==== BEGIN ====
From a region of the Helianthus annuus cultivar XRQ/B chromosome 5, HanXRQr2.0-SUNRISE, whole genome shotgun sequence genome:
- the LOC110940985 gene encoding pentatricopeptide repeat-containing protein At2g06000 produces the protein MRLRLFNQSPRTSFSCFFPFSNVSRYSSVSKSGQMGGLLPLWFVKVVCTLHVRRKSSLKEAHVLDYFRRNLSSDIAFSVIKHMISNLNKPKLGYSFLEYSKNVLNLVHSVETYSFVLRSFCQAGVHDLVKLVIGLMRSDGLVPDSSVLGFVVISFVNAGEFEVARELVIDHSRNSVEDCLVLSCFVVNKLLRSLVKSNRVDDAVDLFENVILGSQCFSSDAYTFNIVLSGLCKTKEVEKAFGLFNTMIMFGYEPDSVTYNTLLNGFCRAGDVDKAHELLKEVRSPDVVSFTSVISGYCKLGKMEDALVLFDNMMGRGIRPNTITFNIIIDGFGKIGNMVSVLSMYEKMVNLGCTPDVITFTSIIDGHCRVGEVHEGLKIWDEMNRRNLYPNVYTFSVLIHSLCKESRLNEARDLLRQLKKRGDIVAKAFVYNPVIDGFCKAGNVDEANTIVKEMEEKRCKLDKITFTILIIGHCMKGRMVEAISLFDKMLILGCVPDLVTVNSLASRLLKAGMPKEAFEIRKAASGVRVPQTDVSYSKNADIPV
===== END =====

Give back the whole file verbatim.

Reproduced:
From a region of the Helianthus annuus cultivar XRQ/B chromosome 5, HanXRQr2.0-SUNRISE, whole genome shotgun sequence genome:
- the LOC110940985 gene encoding pentatricopeptide repeat-containing protein At2g06000 produces the protein MRLRLFNQSPRTSFSCFFPFSNVSRYSSVSKSGQMGGLLPLWFVKVVCTLHVRRKSSLKEAHVLDYFRRNLSSDIAFSVIKHMISNLNKPKLGYSFLEYSKNVLNLVHSVETYSFVLRSFCQAGVHDLVKLVIGLMRSDGLVPDSSVLGFVVISFVNAGEFEVARELVIDHSRNSVEDCLVLSCFVVNKLLRSLVKSNRVDDAVDLFENVILGSQCFSSDAYTFNIVLSGLCKTKEVEKAFGLFNTMIMFGYEPDSVTYNTLLNGFCRAGDVDKAHELLKEVRSPDVVSFTSVISGYCKLGKMEDALVLFDNMMGRGIRPNTITFNIIIDGFGKIGNMVSVLSMYEKMVNLGCTPDVITFTSIIDGHCRVGEVHEGLKIWDEMNRRNLYPNVYTFSVLIHSLCKESRLNEARDLLRQLKKRGDIVAKAFVYNPVIDGFCKAGNVDEANTIVKEMEEKRCKLDKITFTILIIGHCMKGRMVEAISLFDKMLILGCVPDLVTVNSLASRLLKAGMPKEAFEIRKAASGVRVPQTDVSYSKNADIPV